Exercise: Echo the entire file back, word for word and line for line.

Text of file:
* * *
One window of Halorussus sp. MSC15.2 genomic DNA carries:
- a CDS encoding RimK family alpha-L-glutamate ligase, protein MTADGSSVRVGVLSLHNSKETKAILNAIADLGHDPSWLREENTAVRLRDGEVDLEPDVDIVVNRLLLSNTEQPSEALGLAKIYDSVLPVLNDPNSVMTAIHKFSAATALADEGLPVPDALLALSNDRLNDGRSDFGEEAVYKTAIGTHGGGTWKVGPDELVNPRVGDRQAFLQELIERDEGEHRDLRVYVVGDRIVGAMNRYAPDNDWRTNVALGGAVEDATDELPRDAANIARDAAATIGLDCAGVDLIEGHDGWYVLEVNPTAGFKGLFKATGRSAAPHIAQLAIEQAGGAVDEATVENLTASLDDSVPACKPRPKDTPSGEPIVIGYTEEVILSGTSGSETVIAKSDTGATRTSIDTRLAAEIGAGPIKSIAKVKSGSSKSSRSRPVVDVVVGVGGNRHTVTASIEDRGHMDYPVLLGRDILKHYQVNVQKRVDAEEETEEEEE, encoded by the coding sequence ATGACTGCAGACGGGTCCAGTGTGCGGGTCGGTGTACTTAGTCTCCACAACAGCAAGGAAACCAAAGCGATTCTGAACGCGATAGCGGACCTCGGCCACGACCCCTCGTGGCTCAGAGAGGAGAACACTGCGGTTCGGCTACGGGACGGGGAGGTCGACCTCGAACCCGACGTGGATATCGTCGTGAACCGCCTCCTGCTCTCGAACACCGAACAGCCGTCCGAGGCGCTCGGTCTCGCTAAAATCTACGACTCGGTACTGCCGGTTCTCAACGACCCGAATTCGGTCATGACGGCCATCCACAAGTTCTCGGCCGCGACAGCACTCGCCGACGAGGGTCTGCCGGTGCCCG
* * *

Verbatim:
One window of Halorussus sp. MSC15.2 genomic DNA carries:
- a CDS encoding RimK family alpha-L-glutamate ligase, protein MTADGSSVRVGVLSLHNSKETKAILNAIADLGHDPSWLREENTAVRLRDGEVDLEPDVDIVVNRLLLSNTEQPSEALGLAKIYDSVLPVLNDPNSVMTAIHKFSAATALADEGLPVPDALLALSNDRLNDGRSDFGEEAVYKTAIGTHGGGTWKVGPDELVNPRVGDRQAFLQELIERDEGEHRDLRVYVVGDRIVGAMNRYAPDNDWRTNVALGGAVEDATDELPRDAANIARDAAATIGLDCAGVDLIEGHDGWYVLEVNPTAGFKGLFKATGRSAAPHIAQLAIEQAGGAVDEATVENLTASLDDSVPACKPRPKDTPSGEPIVIGYTEEVILSGTSGSETVIAKSDTGATRTSIDTRLAAEIGAGPIKSIAKVKSGSSKSSRSRPVVDVVVGVGGNRHTVTASIEDRGHMDYPVLLGRDILKHYQVNVQKRVDAEEETEEEEE, encoded by the coding sequence ATGACTGCAGACGGGTCCAGTGTGCGGGTCGGTGTACTTAGTCTCCACAACAGCAAGGAAACCAAAGCGATTCTGAACGCGATAGCGGACCTCGGCCACGACCCCTCGTGGCTCAGAGAGGAGAACACTGCGGTTCGGCTACGGGACGGGGAGGTCGACCTCGAACCCGACGTGGATATCGTCGTGAACCGCCTCCTGCTCTCGAACACCGAACAGCCGTCCGAGGCGCTCGGTCTCGCTAAAATCTACGACTCGGTACTGCCGGTTCTCAACGACCCGAATTCGGTCATGACGGCCATCCACAAGTTCTCGGCCGCGACAGCACTCGCCGACGAGGGTCTGCCGGTGCCCG